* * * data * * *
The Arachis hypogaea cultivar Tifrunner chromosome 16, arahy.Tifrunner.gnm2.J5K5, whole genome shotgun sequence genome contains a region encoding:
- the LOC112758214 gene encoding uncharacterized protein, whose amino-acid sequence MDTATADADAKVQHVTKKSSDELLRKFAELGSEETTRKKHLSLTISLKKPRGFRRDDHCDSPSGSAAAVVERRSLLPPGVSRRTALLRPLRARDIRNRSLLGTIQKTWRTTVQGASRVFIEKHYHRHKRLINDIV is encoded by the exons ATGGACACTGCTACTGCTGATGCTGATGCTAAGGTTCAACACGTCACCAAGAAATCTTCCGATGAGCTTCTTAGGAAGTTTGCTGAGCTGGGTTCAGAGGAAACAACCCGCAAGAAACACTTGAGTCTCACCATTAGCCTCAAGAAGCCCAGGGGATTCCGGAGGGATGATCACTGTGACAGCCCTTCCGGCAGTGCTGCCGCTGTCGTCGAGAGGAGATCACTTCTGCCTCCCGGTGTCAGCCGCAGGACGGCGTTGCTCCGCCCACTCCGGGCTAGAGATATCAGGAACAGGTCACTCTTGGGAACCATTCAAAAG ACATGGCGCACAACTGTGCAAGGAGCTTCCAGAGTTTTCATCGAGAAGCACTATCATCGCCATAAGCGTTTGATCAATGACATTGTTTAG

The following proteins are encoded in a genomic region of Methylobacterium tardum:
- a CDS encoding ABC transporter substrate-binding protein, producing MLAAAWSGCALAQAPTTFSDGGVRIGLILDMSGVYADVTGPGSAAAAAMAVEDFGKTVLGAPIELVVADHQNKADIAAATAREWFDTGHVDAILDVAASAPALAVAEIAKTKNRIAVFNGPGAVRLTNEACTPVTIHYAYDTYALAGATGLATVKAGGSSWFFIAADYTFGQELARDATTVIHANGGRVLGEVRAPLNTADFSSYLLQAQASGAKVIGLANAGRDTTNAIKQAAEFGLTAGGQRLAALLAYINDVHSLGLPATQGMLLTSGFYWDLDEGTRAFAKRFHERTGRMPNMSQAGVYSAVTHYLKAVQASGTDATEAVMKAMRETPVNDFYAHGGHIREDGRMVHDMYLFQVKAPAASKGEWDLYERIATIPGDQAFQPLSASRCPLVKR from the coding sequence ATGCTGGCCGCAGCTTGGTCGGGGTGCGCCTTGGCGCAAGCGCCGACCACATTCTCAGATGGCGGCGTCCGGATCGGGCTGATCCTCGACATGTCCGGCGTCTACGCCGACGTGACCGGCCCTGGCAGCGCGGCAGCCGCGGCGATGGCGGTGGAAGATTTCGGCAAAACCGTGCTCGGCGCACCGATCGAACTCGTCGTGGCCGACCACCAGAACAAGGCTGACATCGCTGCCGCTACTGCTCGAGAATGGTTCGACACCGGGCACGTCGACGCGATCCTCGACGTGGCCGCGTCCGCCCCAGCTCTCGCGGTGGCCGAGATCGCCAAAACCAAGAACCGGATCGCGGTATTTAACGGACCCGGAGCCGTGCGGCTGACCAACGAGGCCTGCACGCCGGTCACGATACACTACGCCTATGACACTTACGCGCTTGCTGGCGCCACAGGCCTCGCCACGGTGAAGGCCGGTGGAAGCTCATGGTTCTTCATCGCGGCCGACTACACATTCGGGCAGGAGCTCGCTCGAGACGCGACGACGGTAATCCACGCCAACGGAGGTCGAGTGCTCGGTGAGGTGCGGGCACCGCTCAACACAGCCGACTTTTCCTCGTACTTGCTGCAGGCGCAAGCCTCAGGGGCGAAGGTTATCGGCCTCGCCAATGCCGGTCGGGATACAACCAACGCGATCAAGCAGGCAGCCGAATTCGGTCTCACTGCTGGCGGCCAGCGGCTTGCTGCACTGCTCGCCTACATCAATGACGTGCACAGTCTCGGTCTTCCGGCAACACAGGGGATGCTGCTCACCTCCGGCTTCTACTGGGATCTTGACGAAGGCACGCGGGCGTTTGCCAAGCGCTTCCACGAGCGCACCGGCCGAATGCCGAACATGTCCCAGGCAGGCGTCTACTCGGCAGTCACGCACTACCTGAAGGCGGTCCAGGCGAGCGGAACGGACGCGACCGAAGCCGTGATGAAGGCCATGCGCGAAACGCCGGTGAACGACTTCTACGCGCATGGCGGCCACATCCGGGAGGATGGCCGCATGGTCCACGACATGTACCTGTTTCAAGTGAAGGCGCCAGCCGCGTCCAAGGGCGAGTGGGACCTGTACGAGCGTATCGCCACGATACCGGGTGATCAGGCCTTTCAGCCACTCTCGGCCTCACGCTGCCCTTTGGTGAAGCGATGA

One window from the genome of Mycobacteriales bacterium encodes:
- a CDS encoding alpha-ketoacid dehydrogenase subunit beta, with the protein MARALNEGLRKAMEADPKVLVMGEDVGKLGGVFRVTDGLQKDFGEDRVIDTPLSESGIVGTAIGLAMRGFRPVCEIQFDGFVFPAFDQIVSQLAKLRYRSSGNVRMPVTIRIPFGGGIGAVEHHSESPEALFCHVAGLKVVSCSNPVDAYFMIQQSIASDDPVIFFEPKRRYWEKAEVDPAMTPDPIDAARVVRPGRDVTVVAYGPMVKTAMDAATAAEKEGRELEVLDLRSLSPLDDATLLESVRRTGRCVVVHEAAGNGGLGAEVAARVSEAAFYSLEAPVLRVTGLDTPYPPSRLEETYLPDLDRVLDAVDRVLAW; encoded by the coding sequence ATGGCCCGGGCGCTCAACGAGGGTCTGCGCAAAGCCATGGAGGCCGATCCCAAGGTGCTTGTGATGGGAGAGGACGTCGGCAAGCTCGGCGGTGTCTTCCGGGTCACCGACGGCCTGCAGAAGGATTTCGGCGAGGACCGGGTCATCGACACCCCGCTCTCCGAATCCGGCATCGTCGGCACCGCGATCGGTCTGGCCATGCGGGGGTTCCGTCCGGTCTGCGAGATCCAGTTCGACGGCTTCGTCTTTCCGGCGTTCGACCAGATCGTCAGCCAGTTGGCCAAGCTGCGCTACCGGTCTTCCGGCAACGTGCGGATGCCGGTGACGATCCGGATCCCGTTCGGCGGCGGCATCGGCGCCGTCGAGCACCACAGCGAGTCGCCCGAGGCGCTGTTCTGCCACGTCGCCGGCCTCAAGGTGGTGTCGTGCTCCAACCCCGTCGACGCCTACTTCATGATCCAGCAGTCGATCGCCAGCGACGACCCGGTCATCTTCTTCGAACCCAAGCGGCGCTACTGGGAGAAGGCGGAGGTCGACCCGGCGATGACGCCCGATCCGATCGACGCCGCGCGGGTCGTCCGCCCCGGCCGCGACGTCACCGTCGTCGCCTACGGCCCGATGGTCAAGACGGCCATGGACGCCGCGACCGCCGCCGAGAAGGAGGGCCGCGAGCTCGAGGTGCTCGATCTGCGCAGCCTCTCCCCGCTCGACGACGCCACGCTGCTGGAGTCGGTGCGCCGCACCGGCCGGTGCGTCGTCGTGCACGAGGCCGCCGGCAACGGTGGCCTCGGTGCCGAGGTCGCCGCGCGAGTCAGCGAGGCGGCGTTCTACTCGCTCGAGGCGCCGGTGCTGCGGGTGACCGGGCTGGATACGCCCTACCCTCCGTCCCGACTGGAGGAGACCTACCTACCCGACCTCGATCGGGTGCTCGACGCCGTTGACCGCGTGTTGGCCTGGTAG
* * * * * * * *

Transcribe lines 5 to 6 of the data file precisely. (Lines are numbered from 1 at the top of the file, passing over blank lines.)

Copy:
One window from the genome of Mycobacteriales bacterium encodes:
- a CDS encoding alpha-ketoacid dehydrogenase subunit beta, with the protein MARALNEGLRKAMEADPKVLVMGEDVGKLGGVFRVTDGLQKDFGEDRVIDTPLSESGIVGTAIGLAMRGFRPVCEIQFDGFVFPAFDQIVSQLAKLRYRSSGNVRMPVTIRIPFGGGIGAVEHHSESPEALFCHVAGLKVVSCSNPVDAYFMIQQSIASDDPVIFFEPKRRYWEKAEVDPAMTPDPIDAARVVRPGRDVTVVAYGPMVKTAMDAATAAEKEGRELEVLDLRSLSPLDDATLLESVRRTGRCVVVHEAAGNGGLGAEVAARVSEAAFYSLEAPVLRVTGLDTPYPPSRLEETYLPDLDRVLDAVDRVLAW; encoded by the coding sequence ATGGCCCGGGCGCTCAACGAGGGTCTGCGCAAAGCCATGGAGGCCGATCCCAAGGTGCTTGTGATGGGAGAGGACGTCGGCAAGCTCGGCGGTGTCTTCCGGGTCACCGACGGCCTGCAGAAGGATTTCGGCGAGGACCGGGTCATCGACACCCCGCTCTCCGAATCCGGCATCGTCGGCACCGCGATCGGTCTGGCCATGCGGGGGTTCCGTCCGGTCTGCGAGATCCAGTTCGACGGCTTCGTCTTTCCGGCGTTCGACCAGATCGTCAGCCAGTTGGCCAAGCTGCGCTACCGGTCTTCCGGCAACGTGCGGATGCCGGTGACGATCCGGATCCCGTTCGGCGGCGGCATCGGCGCCGTCGAGCACCACAGCGAGTCGCCCGAGGCGCTGTTCTGCCACGTCGCCGGCCTCAAGGTGGTGTCGTGCTCCAACCCCGTCGACGCCTACTTCATGATCCAGCAGTCGATCGCCAGCGACGACCCGGTCATCTTCTTCGAACCCAAGCGGCGCTACTGGGAGAAGGCGGAGGTCGACCCGGCGATGACGCCCGATCCGATCGACGCCGCGCGGGTCGTCCGCCCCGGCCGCGACGTCACCGTCGTCGCCTACGGCCCGATGGTCAAGACGGCCATGGACGCCGCGACCGCCGCCGAGAAGGAGGGCCGCGAGCTCGAGGTGCTCGATCTGCGCAGCCTCTCCCCGCTCGACGACGCCACGCTGCTGGAGTCGGTGCGCCGCACCGGCCGGTGCGTCGTCGTGCACGAGGCCGCCGGCAACGGTGGCCTCGGTGCCGAGGTCGCCGCGCGAGTCAGCGAGGCGGCGTTCTACTCGCTCGAGGCGCCGGTGCTGCGGGTGACCGGGCTGGATACGCCCTACCCTCCGTCCCGACTGGAGGAGACCTACCTACCCGACCTCGATCGGGTGCTCGACGCCGTTGACCGCGTGTTGGCCTGGTAG